Understanding How Liability is Determined in Massachusetts Auto Accidents

Several factors are considered when determining liability in auto accidents, not all of which are readily obvious. Massachusetts vehicle laws often tip the scales on who should assume responsibility for causing an accident and for payments involving property and bodily injuries. Motor vehicle statutory laws, however, do not always conform to the public’s perception of the common law aspect of liability. Common law recognizes four levels of fault: negligence, recklessness or wanton conduct, intentional misconduct and strict liability.

Determining who is at fault is essential when determining liability for insurance payouts.  In some cases, the burden of proof is clear cut, such as when a driver runs a top sign or causes an accident while driving under the influence of alcohol or drugs. When factors combine to result in an accident, assignment of liability is less clear. Sometimes multiple parties are at fault, which can occur in multiple vehicle accidents. When this occurs, determining who is at fault can result in different levels, with each driver only responsible for damages deemed appropriate for his or her role in the mishap.

Liability in auto accidents is different than the common law notion of fault because insurance companies have pushed state legislatures to base liability more on statutes in order to make it easier to challenge fault when more than one driver has violated traffic laws. Insurance companies commonly use the term “tortfeasor” to denote when more than one driver fits the common law conception of fault. This concept is particularly effective when one driver does not have automobile insurance, which is required in every state. The driver without insurance may not be able to collect for damages even when the other driver is negligent.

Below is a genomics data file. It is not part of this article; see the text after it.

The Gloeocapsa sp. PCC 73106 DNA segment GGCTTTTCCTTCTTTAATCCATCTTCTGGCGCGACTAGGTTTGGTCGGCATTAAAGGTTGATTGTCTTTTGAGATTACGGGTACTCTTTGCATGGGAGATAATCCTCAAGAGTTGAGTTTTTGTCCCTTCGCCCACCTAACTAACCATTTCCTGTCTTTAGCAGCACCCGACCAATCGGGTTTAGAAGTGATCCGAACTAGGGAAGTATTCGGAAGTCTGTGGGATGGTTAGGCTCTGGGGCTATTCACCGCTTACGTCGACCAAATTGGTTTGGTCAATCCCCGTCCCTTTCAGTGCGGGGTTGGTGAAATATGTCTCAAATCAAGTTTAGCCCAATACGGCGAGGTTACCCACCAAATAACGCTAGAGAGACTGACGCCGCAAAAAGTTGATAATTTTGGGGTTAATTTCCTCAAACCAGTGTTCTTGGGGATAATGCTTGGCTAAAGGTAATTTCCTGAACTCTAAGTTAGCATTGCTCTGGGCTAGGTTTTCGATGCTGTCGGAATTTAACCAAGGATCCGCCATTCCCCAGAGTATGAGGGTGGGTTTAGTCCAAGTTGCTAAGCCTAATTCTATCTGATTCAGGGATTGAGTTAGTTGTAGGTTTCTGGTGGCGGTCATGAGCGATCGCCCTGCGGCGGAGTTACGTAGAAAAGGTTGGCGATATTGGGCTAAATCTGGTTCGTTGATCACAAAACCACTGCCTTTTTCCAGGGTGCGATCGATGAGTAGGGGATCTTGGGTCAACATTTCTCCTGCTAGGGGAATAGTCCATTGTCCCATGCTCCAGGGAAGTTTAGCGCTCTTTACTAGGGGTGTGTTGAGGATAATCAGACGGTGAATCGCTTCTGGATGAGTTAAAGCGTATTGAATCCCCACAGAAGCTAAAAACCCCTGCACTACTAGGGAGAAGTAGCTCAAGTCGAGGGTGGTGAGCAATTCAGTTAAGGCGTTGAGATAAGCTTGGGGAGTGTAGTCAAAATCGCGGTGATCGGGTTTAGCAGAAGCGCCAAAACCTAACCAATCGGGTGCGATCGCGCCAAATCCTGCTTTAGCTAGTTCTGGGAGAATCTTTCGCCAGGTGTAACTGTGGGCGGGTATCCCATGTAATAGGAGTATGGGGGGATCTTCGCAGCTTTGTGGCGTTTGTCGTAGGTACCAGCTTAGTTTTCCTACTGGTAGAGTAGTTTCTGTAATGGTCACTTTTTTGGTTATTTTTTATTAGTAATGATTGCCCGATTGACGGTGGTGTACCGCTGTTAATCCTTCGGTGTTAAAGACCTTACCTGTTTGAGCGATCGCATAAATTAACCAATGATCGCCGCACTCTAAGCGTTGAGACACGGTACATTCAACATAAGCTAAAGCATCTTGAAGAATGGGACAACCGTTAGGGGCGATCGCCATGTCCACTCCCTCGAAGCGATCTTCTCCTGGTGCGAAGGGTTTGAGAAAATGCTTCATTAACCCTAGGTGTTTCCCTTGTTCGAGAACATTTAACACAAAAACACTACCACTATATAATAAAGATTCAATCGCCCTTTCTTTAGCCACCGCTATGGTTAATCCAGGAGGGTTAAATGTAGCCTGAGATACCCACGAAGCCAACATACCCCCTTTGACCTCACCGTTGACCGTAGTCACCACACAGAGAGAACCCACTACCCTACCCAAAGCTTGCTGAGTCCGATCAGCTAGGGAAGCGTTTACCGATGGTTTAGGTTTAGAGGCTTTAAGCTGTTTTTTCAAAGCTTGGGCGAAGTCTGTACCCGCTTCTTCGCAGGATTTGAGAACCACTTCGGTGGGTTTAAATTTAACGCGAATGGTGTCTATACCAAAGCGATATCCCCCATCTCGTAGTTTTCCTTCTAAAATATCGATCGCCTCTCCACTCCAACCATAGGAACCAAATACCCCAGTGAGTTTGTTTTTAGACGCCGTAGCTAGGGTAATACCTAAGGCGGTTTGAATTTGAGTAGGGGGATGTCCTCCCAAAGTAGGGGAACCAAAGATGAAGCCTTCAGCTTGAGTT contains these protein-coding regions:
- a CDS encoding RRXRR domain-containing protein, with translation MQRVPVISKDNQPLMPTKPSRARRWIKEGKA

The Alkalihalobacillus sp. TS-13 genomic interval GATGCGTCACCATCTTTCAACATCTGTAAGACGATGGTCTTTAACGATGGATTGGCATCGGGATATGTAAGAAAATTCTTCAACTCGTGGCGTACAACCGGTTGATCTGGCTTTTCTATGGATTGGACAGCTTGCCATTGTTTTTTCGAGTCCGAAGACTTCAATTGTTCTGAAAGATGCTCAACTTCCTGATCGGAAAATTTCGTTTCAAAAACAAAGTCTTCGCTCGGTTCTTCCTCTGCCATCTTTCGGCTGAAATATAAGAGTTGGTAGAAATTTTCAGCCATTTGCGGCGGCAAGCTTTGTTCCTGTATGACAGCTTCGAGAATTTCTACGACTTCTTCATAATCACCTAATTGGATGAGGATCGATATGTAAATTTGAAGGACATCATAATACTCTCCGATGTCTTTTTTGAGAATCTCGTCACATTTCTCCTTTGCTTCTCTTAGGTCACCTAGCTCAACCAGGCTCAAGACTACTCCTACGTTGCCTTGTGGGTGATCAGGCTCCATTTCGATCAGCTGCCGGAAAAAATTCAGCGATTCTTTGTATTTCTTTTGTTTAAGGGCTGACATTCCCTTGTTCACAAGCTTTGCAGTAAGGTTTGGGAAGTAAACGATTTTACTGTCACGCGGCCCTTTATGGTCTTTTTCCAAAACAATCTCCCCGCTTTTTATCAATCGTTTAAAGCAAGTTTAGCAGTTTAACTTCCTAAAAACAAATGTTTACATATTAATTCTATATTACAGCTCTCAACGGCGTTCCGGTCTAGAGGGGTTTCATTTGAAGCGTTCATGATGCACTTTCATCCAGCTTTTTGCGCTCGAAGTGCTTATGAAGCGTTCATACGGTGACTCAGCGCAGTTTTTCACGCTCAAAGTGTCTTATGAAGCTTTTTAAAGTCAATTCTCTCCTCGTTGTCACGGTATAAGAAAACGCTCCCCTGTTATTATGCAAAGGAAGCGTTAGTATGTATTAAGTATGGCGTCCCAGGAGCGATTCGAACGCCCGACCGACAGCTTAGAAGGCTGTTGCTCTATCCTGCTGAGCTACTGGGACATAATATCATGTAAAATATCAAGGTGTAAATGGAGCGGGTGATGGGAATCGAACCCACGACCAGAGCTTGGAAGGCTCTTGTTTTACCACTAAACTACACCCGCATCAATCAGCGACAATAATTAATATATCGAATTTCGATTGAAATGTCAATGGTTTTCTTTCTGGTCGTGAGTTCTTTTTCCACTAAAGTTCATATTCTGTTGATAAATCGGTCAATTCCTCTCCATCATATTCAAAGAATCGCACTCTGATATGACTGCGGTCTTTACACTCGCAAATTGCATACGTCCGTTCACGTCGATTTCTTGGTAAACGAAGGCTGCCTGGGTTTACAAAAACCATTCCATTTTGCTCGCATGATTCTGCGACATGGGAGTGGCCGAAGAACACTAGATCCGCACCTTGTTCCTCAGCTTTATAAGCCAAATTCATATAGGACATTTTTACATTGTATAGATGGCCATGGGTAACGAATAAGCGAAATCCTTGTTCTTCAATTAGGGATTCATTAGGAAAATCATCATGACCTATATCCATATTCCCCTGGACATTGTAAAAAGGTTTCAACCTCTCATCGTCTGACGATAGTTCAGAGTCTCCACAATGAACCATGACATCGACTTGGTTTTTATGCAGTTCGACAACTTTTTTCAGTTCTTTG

Fault is generally assigned by applying the concept of “but for,” which asks the question if the incident would have happened but for the actions of a specific individual or individuals.

If you have been involved in an auto accident and believe you have a good case for proving the fault of the other driver, contact us for an evaluation of your case. Goldberg & Oriel attorneys may be able to help you secure the payments you deserve

Several factors are considered when determining liability in auto accidents, not all of which are readily obvious. Massachusetts vehicle laws often tip the scales on who should assume responsibility for causing an accident and for payments involving property and bodily injuries. Motor vehicle statutory laws, however, do not always conform to the public’s perception of the common law aspect of liability. Common law recognizes four levels of fault: negligence, recklessness or wanton conduct, intentional misconduct and strict liability.

Determining who is at fault is essential when determining liability for insurance payouts.  In some cases, the burden of proof is clear cut, such as when a driver runs a top sign or causes an accident while driving under the influence of alcohol or drugs. When factors combine to result in an accident, assignment of liability is less clear. Sometimes multiple parties are at fault, which can occur in multiple vehicle accidents. When this occurs, determining who is at fault can result in different levels, with each driver only responsible for damages deemed appropriate for his or her role in the mishap.

Liability in auto accidents is different than the common law notion of fault because insurance companies have pushed state legislatures to base liability more on statutes in order to make it easier to challenge fault when more than one driver has violated traffic laws. Insurance companies commonly use the term “tortfeasor” to denote when more than one driver fits the common law conception of fault. This concept is particularly effective when one driver does not have automobile insurance, which is required in every state. The driver without insurance may not be able to collect for damages even when the other driver is negligent.

Fault is generally assigned by applying the concept of “but for,” which asks the question if the incident would have happened but for the actions of a specific individual or individuals.

If you have been involved in an auto accident and believe you have a good case for proving the fault of the other driver, contact us for an evaluation of your case. Goldberg & Oriel attorneys may be able to help you secure the payments you deserve

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